Science

Chandra Telescope Data Throws Shade on 'Theory of Everything'

Chandra Telescope Data Throws Shade on 'Theory of Everything'


We are searching data for your request:

Forums and discussions:
Manuals and reference books:
Data from registers:
Wait the end of the search in all databases.
Upon completion, a link will appear to access the found materials.

In physics, there's an idea about the universe — some more theoretical than others — that every force, particle, and interaction is connected in one network described by a single, elegant theory. String theory is one popular proposal for such a "theory of everything," and — while there are many takes on string theory throughout the physics community — few exist with experimental bases.

Until now.

Recently, a new study sought specific particles predicted by several models of string theory, and found nothing, lowering the credibility of some models, reports phys.org.

RELATED: STRING THEORY EXPLAINED: A BRIEF OVERVIEW FOR STARTERS

Axions are crucial for string theory

Researchers of the study sought a unique particle called "axion." No one had yet detected these particles of exceptionally low mass. No one even knew the range of masses these particles should span. But — while non-detection doesn't cancel their theoretical viability completely — it strikes a critical blow to some models within the family of ideas about string theory.

"Until recently I had no idea just how much X-ray astronomers bring to the table when it comes to string theory, but we could play a major role," said the University of Cambridge's Christopher Reynolds, who led the study. "If these particles are eventually detected it would change physics forever."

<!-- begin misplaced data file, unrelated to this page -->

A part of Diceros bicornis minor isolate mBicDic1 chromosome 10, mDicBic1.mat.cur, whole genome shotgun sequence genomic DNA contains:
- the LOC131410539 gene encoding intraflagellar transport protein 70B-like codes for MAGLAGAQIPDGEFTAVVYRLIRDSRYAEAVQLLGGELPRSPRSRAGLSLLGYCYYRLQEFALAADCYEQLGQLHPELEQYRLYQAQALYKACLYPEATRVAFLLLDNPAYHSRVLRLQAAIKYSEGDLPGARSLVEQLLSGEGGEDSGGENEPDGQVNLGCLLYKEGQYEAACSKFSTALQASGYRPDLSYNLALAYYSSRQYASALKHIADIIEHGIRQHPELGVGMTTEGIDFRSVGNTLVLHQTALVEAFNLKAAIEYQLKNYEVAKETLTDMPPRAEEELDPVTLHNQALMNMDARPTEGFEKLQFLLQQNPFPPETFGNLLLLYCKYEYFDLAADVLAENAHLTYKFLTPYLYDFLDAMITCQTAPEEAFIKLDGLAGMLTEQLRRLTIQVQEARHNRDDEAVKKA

One wild property of these ultra-low-mass particles is their capacity to sporadically convert into photons (they mean light) as they (or it) move(s) through magnetic fields. But the opposite happens too: sometimes circumstances turn photons back into axions. How often conversions happen depends on their "convertibility."

However, some scientists have suggested the existence of a broader class of ultra-low-mass particles — similar in properties to axions — but more flexible.

Axion-like particles, the flexible alternative

Where ordinary axions would have one lone convertibility value at each specific mass, these alternative "axion-like particles" would display a range of convertibility values at the same mass.

"While it may sound like a long shot to look for tiny particles like axions in gigantic structures like galaxy clusters, they are actually great places to look," said David Marsh, co-author of the study, from Stockholm University in Sweden, according to phys.org. "Galaxy clusters contain magnetic fields over giant distances, and they also often contain bright X-ray sources. Together these properties enhance the chances that conversion of axion-like particles would be detectable."

Throwing shade on the 'theory of everything'

Looking for signs of axion-like particle conversion, the team of astronomers assessed more than five days of Chandra observations of X-rays from material falling helplessly toward the supermassive black hole at the center of the Perseus galaxy cluster. The team's study of the bright X-ray source unveiled a spectrum with a sensitivity at which distortions were predicted to occur in the presence of axion-like particles.

Since no distortions of this kind were detected, the researchers ruled out the presence of most kinds of axion-like particles in the requisite mass range — roughly one-millionth of a billionth of an electron's mass.

While their research doesn't rule out the existence of axion-like particles completely, this represents an "underrated tweet" of science: progress made by disconfirming scientific theories is just as important as (although less exciting than) affirmative discoveries. It will be less exciting, but more significant when scientists declare the COVID-19 coronavirus is no longer a threat — than it was when the novel virus first swept across the planet.


Watch the video: A Tour of the Latest Look at First Light from Chandra (November 2022).